As concerns over the coronavirus (also referred to as COVID-19) continue to dominate news headlines, cause volatility in the marketplace, and test investor confidence in securities markets, one thing remains unchanged - Leigh Baldwin & Co. and its commitment to assist clients through turbulent times. Along with the securities markets, we remain open and available to clients, ready to assist with any needs, questions, or concerns as they arise.
U.S. stocks opened lower following grim October retail sales reports, a rise in jobless claims, and less than stellar earnings from Cisco Systems. Rate cuts over seas did little to improve investors sentiment. The Dow Jones Industrial Average fell 54 points to 9,084. The S&P 500 declined 8 points to 944, while the Nasdaq Composite shed 13 points to 1,668.12. Cisco is down 3% even though they beat estimates. The techs in general are trading lower. Yahoo is up on rumors of a buy out. Most of the financials are modestly higher after getting clobbered yesterday. Wells Fargo is lower afteissuingng more shares. Blackstone is down 9% on a wider quarterly loss. More rumors of big job cuts coming from Goldman Sachs and Citigroup. Morgan Stanley believes Goldman will report a fourth quarter loss. The retailers are holding in there even though October sales were awful. Gap is up 4% after maintaining guidance. More earnings keep coming in from Budweiser, Cedar Fair, Auto Nation, Ruth Chris Steakhouse, Whole Foods, National Financial Partners, Huntsman, Tyco Electronics, Imax, and Office Max. Toyota is down 14% following disappointing earnings. Through the first hour, the Dow fell to new lows over 175 points below 9000. Here we go again. The Nasdaq declined 32 points. Through the morning and into the afternoon, the averages remained weak. The Dow fell 400 points, 900 points in the last two days. The Nasdaq declined 62 pointts. Entering the last hour, the averages remained near the lows of the day and then pushed lower into the close. The Dow Jones Industrial Average shed 443 points, or 4.9%, to 8,695. The S&P 500 declined 47 points, or 5%, to 904, while the Nasdaq Composite dropped 72 points, or 4.3%, to end at 1,608. A declined of 10% in two days. Not good.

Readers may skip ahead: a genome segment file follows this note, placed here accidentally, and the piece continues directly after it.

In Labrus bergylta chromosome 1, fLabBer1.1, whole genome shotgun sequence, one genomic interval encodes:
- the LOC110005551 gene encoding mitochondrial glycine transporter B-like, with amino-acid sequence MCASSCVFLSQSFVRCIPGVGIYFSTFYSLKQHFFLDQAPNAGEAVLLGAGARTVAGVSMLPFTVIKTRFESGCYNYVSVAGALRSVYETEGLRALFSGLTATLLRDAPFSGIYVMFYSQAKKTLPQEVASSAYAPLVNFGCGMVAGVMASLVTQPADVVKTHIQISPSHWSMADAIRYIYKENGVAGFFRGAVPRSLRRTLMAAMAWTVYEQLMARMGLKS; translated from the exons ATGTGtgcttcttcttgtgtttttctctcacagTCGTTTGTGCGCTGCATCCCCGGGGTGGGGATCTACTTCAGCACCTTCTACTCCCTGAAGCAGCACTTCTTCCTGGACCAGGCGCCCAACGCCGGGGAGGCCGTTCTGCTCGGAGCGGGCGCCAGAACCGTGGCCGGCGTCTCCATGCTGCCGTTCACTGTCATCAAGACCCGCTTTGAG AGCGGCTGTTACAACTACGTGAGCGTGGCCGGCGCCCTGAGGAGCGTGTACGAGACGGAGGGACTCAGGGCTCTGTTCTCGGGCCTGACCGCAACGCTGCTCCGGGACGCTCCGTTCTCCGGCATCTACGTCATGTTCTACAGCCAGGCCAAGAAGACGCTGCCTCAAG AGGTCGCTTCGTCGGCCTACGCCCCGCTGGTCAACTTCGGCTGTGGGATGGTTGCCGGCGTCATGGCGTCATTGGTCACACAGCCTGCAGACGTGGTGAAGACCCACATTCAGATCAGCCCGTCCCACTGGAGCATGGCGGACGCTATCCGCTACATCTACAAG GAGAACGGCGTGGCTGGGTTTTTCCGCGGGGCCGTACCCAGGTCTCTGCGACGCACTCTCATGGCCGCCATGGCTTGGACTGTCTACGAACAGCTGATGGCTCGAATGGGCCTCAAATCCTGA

All comments contained herein are for informational purposes only, and should not be considered as a solicitation to buy or sell any security. The firm does not guarantee the accuracy or completeness of the information or make any warranties regarding results from it's usage.